By Angie Pearson

Copyright, 1998; Brookstone Resources, Inc., All rights reserved.

Part Two: Investing 101: Some Basics to Follow Before You Have to Cut Your Losses

 So, you're a member of the investment community, or you're strongly considering becoming one. Whether you're a seasoned "veteran" or a "rookie," there are some basic guidelines you should follow, questions you should ask the selling agent, when considering placing a significant amount of your hard-earned money into the hands of an investment. Have a pen and piece of paper ready to take notes and keep them in a safe place, you may need them if there is a dispute later about what was said during the transaction or, use the Form for Taking Notes, from the Securities and Exchange Commission (the "SEC") at

I can't stress enough that you do your homework before making any investment. In the short time I've been in the industry, I've heard too many heartbreaking stories and have seen too many investors who bought the "too good to be true" lines from a less than ethical selling agent, broker/dealer, sales representative, stockbroker, account executive, or registered representative.

Find out about the disciplinary history of any sales representative by calling 1-800-289-9999, a toll-free hotline operated by the National Association of Securities Dealers, Inc. (the "NASD"). They can provide you with information on disciplinary action taken by securities regulators and criminal authorities. Also, state securities regulators can tell you if a sales representative is licensed to do business in your state.

Never invest in something that you don't fully understand. Get information from sources such as business, financial and industry publications. Load up on information regarding the basics of investing and simple financial terminology from the bookstore or your local library. Ask the selling agent for, and take time to read, the company's prospectus or offering document, both of which are highly regulated by the SEC and must contain specific, required disclosures by the Company that pertain to the offering and to the Company in general. Don't rely solely on the selling agent's pitch, the prospectus or offering document can answer most of the questions you may have including:

  • How will this investment make money?
  • What must happen for this investment to increase in value?
  • What are the specific risks associated with this investment?
  • What is the maximum I could lose (vis--vis, changes in the stock market)?
  • How long has the company been in business?
  • Is the company's management experienced? Have they been successful in the past? Have they ever made money for investors before?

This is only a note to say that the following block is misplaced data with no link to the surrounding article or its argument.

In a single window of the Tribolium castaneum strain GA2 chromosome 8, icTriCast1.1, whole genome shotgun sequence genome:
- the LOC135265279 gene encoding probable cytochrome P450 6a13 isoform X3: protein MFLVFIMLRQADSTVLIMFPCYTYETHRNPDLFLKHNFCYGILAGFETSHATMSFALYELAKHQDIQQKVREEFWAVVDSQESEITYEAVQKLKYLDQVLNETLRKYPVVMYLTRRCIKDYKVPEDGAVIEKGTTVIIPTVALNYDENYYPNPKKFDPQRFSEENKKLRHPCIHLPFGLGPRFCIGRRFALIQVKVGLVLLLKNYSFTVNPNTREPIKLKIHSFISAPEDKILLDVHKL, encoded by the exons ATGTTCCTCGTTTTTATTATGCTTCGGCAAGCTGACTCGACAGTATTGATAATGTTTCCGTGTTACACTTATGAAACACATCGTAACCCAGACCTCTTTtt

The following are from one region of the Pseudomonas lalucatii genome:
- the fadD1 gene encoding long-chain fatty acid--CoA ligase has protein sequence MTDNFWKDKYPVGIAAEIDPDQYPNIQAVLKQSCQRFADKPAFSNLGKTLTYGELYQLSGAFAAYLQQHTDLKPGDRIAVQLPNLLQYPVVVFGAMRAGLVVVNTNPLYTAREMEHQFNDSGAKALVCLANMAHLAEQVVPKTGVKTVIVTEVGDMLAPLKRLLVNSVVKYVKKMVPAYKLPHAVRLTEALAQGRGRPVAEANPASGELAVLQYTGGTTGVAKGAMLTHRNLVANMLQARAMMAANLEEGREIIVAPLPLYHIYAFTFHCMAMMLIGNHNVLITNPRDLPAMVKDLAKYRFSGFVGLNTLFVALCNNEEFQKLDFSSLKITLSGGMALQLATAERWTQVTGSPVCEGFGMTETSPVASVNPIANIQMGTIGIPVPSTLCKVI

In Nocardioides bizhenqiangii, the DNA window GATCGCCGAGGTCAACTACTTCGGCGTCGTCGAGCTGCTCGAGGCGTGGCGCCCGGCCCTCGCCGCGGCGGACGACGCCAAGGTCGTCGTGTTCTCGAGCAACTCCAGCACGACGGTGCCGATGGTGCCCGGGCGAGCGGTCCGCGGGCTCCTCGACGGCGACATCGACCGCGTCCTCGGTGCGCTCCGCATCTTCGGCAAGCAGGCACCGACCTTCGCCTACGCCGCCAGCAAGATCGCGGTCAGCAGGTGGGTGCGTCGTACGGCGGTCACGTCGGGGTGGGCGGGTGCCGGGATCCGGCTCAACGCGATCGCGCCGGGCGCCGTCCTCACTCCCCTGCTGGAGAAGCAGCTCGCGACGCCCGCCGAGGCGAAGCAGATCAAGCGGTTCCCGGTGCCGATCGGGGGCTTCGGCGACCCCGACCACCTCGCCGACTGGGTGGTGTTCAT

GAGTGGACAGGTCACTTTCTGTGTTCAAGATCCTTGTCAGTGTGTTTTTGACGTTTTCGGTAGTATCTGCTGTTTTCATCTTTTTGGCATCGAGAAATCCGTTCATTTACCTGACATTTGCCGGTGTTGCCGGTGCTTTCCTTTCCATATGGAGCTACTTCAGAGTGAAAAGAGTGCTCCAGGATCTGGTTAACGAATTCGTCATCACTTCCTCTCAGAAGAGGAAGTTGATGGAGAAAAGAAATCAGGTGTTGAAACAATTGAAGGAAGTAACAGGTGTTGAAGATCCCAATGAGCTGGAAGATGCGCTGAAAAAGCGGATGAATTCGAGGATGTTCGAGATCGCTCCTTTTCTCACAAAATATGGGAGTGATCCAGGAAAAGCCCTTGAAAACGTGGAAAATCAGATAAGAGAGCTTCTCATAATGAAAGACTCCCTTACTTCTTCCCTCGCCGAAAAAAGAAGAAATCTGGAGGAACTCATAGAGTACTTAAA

• Is the company making money? Or does it carry a large burden of debt? How are they doing compared to their competitors?

You may want to obtain additional company information, including press releases, from Hoover's online at www.hoovers.comor retrieve additional company reporting information from the SEC's Electronic Data Gathering, Analysis, and Retrieval system ("EDGAR") at These services however, apply only to public companies. Keep detailed and complete records of all the information you have gathered including written accounts of the conversations you've had with the selling agent.

Beware of the selling agent who insists you invest quickly so as not to miss out on a "once in a lifetime deal." If it promises to double your money in six months, if the sales pitch attempts to entice you by promising you will not lose money on it, or if it just seems, even the slightest bit, too good to be true, it probably is. Never invest based on a "hot tip" from a selling agent whether it be "inside" or "confidential information." Never base your decision on a favorable "upcoming" research report, market analysis, prospective merger or acquisition, or on any informal company announcement.

 Remember, all investments entail some degree of risk. Read carefully the section in the prospectus that relates to Risk Factors. Remember that the higher the expected rate of return, the greater the risk.

 Understand that no broker/dealer, salesperson, selling agent or other person is authorized to give any information or make any representation concerning an offering other than what is contained in the prospectus or offering document.

No one invests to lose money; if you take some or all of the suggestions above, you may reduce your chances of having to "cut your loses."


Brookstone Resources, Inc. is a capital formation advisory firm providing specialized advisory services to new and emerging companies, market intermediaries and individuals primarily in the areas of oil and gas, real estate and technology development.


 For further information contact:

Angie Pearson
Brookstone Resources, Inc.
3777 Sparks Drive, SE
 Suite 130
 Grand Rapids, MI 49546
 (616) 940-3399
 (616) 940-3592 fax

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Copyright © 1997, 1998, 1999, and 2000 by Lewis G. Mosburg, Jr. and Ogden, the Invisible English Sheep Dog

"Lewis Mosburg's OIL & GAS NEWSLETTER"™ and "Lewis Mosburg's OIL & GAS PRIMERS"™  are trademarks of Lewis G. Mosburg, Jr.